Greencastle sidewalk ordinance takes effect this year
Sidewalks are coming to a street near you.
The first batch of required curbs and sidewalks in the Borough of Greencastle, installed at citizen expense, are due in 2016.
Based on recommendations from the Public Safety Committee in 2010, borough council passed an ordinance the following year to make Greencastle a walkable community. That meant the pedestrian paths would be required at different times and in different areas using a color-coded schedule.
The streets in red were up first. Residents were notified last November or this March on the process to get sidewalks installed on their properties if none existed before.
The news, though highly publicized five years ago, was a shock to some.
Lester Summers spoke to borough manager Susan Armstrong a few times, and mentioned his neighbors also had questions. In an effort to share information with the folks at one time, she told Summers to bring his closest friends and neighbors to an informal meeting on March 30. Seventeen showed up.
Walters and Williamson
The streets in the red zone included Walters and Williamson avenues, and those residents were the most concerned. The affected parties on sections of Carlisle, Baltimore, Washington, Allison, Ridge, Linden, Spring Grove, Orchard, Franklin, Leitersburg, Addison and Madison did not band together to seek more information.
“This is not particular to your area,” Armstrong told the group, comprised mostly of senior citizens. “It is a big project this year.”
She explained the history of the program, and how the people should proceed. Some residents on the red streets had not yet received letters because the borough engineer was still ironing out issues with their lots, she said. While property owners on the other side of town had until Dec. 31 to put in their concrete, she wanted Walter and Williamson done by Aug. 31 so the borough could pave yet this fall.
The borough planned to do a little stormwater and sewer work on Walter, and would cover the cost of handicap ramps on eight corners.
Prior to installing sidewalks, the residents had to purchase a permit for $25, and then contact engineer Keith Moore. He would inspect the site before and after the concrete was poured. Armstrong encouraged the neighbors to get a group discount through any number of area contractors.
“The cost is going to hurt,” said one lady.
“We understand that,” Armstrong replied. “Contact me if there is a financial hardship. The borough will look on a case-by-case basis for a solution, such as a payment plan.”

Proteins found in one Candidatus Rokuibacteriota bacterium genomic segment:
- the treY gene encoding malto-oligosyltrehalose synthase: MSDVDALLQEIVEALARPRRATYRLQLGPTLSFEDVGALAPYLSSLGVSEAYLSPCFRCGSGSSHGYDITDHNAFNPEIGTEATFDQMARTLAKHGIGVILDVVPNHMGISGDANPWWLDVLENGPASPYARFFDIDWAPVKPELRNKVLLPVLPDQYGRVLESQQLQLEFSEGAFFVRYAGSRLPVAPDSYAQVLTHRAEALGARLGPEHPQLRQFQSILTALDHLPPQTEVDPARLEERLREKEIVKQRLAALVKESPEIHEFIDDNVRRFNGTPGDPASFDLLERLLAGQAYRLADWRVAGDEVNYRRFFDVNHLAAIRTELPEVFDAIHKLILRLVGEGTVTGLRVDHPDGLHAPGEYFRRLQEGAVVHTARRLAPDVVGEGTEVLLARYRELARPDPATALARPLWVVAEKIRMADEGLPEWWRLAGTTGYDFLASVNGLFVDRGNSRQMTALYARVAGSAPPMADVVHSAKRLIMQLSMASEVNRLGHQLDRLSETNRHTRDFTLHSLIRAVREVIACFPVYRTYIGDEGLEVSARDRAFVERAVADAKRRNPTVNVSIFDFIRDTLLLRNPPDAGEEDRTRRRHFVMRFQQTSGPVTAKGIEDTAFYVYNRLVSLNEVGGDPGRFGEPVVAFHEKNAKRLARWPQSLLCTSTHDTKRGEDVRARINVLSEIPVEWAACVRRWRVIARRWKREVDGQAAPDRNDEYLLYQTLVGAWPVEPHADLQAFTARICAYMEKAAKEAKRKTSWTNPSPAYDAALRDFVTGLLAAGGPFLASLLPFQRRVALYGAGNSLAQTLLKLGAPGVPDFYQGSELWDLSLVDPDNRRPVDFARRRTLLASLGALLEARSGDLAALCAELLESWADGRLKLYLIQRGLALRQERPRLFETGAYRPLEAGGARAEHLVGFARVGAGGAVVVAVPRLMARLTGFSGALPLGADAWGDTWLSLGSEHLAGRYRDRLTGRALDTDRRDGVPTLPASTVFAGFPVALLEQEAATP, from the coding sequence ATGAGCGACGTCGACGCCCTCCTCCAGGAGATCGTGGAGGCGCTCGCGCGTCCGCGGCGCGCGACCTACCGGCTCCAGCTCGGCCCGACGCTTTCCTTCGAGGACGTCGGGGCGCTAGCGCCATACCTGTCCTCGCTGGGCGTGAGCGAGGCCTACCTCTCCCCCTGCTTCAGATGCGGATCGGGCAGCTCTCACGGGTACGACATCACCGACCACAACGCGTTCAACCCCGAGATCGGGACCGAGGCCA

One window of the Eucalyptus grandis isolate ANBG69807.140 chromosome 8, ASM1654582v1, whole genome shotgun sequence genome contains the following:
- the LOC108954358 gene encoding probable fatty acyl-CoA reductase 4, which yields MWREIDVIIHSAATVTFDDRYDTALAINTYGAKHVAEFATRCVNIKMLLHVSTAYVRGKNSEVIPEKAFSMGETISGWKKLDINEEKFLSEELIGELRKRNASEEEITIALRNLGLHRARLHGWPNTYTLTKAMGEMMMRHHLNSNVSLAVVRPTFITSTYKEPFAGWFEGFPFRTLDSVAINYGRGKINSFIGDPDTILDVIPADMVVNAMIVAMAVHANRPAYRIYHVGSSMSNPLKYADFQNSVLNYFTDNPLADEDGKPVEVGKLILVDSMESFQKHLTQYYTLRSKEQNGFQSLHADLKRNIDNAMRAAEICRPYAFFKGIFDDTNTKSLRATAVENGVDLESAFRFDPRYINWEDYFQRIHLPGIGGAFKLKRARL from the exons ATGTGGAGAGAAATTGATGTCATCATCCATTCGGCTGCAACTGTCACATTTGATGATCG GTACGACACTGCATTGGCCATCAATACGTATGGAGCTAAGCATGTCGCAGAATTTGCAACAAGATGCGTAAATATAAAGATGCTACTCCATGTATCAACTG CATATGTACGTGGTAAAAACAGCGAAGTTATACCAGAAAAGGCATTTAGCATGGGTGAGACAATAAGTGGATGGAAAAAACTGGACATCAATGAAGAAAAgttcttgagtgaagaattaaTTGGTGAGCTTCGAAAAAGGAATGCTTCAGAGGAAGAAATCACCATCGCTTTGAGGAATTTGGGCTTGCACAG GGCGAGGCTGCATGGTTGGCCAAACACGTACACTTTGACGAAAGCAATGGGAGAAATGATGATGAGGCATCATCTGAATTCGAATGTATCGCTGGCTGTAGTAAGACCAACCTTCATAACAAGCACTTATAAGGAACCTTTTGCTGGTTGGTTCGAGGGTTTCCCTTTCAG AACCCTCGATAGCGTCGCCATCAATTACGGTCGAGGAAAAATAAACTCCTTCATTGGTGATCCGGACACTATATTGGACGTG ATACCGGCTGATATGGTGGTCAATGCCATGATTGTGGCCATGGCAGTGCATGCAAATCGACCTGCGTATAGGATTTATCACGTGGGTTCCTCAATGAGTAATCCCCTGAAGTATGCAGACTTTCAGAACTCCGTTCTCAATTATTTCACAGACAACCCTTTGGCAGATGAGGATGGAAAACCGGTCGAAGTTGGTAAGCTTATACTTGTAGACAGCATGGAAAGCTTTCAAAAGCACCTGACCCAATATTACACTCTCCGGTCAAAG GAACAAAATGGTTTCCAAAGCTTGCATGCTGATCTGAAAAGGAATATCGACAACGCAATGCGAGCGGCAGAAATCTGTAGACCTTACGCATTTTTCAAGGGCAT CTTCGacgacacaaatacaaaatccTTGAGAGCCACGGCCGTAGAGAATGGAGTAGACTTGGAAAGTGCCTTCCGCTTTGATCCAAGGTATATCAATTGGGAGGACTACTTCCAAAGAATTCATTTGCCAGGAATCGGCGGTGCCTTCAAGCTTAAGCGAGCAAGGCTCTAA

She would also search for grants.
Though it was the council of five years ago that enacted the sidewalk program, the current members endorsed it, Armstrong said.
“I am tasked to see it is implemented.”
The residents on the east side of Williamson had not yet been notified of their responsibilities, but the letters would eventually get to them. Richard Myers, on the west side, knew that.
He said, “We have neighbors on the other side that are grinning right now. We’ll see how that works out.”
Matt Widder said the letter was the first he knew about the sidewalk requirement, and he was quite taken aback. Some people doubted the public would actually use the sidewalks. Others considered bringing up the matter to council.
Armstrong commended the earlier council for creating an appeals board, if anyone felt it necessary to challenge the ordinance for their particular situation. A three-member non-political panel would consider their arguments. There was a $150 filing fee.
Some residents of Greencastle have already complied with the new stipulations in the ordinance. Council had also established a five-year inspection cycle of existing sidewalks. It rotated among the four quadrants and downtown. Since 2012, owners of deficient sidewalks had made repairs after being notified by the borough during their corresponding year. In 2016 the sidewalks in the northeast quandrant will be examined, to be fixed in 2017.
Armstrong urged anyone with questions or concerns to call her at borough hall, 597-7143.
As for those other colors — streets in blue will need sidewalks in 2019. The yellow zone includes streets with infrastructure issues, so they will be handled as development occurs. Green signifies streets without a timeline, due to low foot-and vehicular traffic.